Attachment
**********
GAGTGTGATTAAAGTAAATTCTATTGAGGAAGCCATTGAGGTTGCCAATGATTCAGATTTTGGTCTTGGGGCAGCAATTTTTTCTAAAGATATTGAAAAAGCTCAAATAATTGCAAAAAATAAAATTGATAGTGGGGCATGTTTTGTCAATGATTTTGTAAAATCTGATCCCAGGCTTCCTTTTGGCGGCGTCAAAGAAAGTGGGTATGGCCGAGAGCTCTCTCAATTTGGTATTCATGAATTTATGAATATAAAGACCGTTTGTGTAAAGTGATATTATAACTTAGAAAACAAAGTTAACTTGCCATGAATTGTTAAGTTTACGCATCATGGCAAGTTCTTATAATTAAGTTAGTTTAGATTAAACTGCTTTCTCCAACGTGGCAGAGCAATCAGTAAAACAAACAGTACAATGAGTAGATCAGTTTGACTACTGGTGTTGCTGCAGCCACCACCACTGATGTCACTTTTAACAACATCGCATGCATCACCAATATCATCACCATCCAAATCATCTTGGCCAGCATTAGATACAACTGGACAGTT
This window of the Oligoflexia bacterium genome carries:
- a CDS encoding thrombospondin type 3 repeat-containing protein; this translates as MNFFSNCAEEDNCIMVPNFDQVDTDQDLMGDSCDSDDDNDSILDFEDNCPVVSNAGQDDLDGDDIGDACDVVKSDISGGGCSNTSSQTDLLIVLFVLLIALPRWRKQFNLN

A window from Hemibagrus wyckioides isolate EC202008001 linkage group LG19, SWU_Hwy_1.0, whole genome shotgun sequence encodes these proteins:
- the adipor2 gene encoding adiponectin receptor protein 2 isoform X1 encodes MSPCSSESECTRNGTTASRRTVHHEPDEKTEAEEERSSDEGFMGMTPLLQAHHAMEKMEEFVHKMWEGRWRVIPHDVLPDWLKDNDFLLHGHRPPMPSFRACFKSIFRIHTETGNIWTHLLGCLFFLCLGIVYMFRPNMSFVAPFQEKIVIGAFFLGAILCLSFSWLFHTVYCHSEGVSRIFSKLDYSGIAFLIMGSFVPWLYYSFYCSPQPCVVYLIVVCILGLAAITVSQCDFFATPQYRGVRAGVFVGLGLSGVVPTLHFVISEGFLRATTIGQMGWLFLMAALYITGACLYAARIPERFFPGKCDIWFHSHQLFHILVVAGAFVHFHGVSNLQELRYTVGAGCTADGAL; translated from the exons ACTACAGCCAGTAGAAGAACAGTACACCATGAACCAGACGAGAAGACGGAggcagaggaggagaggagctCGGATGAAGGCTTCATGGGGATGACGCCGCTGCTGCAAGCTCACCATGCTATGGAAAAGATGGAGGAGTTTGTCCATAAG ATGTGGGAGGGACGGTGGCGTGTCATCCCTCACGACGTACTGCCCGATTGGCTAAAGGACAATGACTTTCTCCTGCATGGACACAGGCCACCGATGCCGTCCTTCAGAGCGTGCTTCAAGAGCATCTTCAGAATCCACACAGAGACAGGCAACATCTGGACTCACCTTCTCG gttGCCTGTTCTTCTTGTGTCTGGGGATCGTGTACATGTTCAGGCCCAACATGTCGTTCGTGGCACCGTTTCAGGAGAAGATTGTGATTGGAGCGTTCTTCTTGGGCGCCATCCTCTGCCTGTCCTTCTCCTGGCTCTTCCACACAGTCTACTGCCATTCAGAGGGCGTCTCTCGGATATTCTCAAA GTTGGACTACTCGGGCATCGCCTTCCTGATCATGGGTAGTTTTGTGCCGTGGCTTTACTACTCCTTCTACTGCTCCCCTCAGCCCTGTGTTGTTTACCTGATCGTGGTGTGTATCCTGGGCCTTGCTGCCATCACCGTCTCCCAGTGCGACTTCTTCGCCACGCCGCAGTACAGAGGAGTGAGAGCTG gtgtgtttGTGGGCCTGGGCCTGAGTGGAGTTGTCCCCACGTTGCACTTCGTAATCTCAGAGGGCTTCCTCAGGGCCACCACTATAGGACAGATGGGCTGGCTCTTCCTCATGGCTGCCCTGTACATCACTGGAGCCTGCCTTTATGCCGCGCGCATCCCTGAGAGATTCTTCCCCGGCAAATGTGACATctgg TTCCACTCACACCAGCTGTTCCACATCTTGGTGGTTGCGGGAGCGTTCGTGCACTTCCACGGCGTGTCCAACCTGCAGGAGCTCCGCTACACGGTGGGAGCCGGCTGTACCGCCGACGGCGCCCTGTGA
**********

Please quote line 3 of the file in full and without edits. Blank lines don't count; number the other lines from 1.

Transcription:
- a CDS encoding thrombospondin type 3 repeat-containing protein; this translates as MNFFSNCAEEDNCIMVPNFDQVDTDQDLMGDSCDSDDDNDSILDFEDNCPVVSNAGQDDLDGDDIGDACDVVKSDISGGGCSNTSSQTDLLIVLFVLLIALPRWRKQFNLN